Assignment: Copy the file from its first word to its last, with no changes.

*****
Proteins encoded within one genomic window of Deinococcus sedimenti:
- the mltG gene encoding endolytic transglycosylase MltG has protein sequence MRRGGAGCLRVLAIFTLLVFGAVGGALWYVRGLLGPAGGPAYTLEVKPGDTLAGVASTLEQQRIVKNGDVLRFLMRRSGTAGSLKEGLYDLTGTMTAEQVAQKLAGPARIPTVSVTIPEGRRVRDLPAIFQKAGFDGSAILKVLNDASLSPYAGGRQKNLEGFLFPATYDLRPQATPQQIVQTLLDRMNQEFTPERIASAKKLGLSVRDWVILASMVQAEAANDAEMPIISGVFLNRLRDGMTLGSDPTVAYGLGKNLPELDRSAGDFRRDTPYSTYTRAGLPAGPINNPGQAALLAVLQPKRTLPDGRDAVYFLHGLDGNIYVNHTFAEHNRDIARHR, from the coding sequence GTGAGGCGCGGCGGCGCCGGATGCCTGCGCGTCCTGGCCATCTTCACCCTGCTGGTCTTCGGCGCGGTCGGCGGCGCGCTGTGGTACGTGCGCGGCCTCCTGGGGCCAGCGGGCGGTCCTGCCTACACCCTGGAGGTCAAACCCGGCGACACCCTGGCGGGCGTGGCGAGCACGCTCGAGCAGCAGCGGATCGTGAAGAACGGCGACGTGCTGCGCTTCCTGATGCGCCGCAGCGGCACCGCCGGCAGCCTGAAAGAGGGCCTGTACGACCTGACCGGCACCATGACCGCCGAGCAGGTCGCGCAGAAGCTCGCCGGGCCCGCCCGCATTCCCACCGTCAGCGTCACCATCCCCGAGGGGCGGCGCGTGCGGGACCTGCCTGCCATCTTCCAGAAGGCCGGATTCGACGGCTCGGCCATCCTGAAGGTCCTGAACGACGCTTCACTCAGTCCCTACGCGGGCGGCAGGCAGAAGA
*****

Proteins encoded within one genomic window of Deinococcus sedimenti:
- the mltG gene encoding endolytic transglycosylase MltG has protein sequence MRRGGAGCLRVLAIFTLLVFGAVGGALWYVRGLLGPAGGPAYTLEVKPGDTLAGVASTLEQQRIVKNGDVLRFLMRRSGTAGSLKEGLYDLTGTMTAEQVAQKLAGPARIPTVSVTIPEGRRVRDLPAIFQKAGFDGSAILKVLNDASLSPYAGGRQKNLEGFLFPATYDLRPQATPQQIVQTLLDRMNQEFTPERIASAKKLGLSVRDWVILASMVQAEAANDAEMPIISGVFLNRLRDGMTLGSDPTVAYGLGKNLPELDRSAGDFRRDTPYSTYTRAGLPAGPINNPGQAALLAVLQPKRTLPDGRDAVYFLHGLDGNIYVNHTFAEHNRDIARHR, from the coding sequence GTGAGGCGCGGCGGCGCCGGATGCCTGCGCGTCCTGGCCATCTTCACCCTGCTGGTCTTCGGCGCGGTCGGCGGCGCGCTGTGGTACGTGCGCGGCCTCCTGGGGCCAGCGGGCGGTCCTGCCTACACCCTGGAGGTCAAACCCGGCGACACCCTGGCGGGCGTGGCGAGCACGCTCGAGCAGCAGCGGATCGTGAAGAACGGCGACGTGCTGCGCTTCCTGATGCGCCGCAGCGGCACCGCCGGCAGCCTGAAAGAGGGCCTGTACGACCTGACCGGCACCATGACCGCCGAGCAGGTCGCGCAGAAGCTCGCCGGGCCCGCCCGCATTCCCACCGTCAGCGTCACCATCCCCGAGGGGCGGCGCGTGCGGGACCTGCCTGCCATCTTCCAGAAGGCCGGATTCGACGGCTCGGCCATCCTGAAGGTCCTGAACGACGCTTCACTCAGTCCCTACGCGGGCGGCAGGCAGAAGA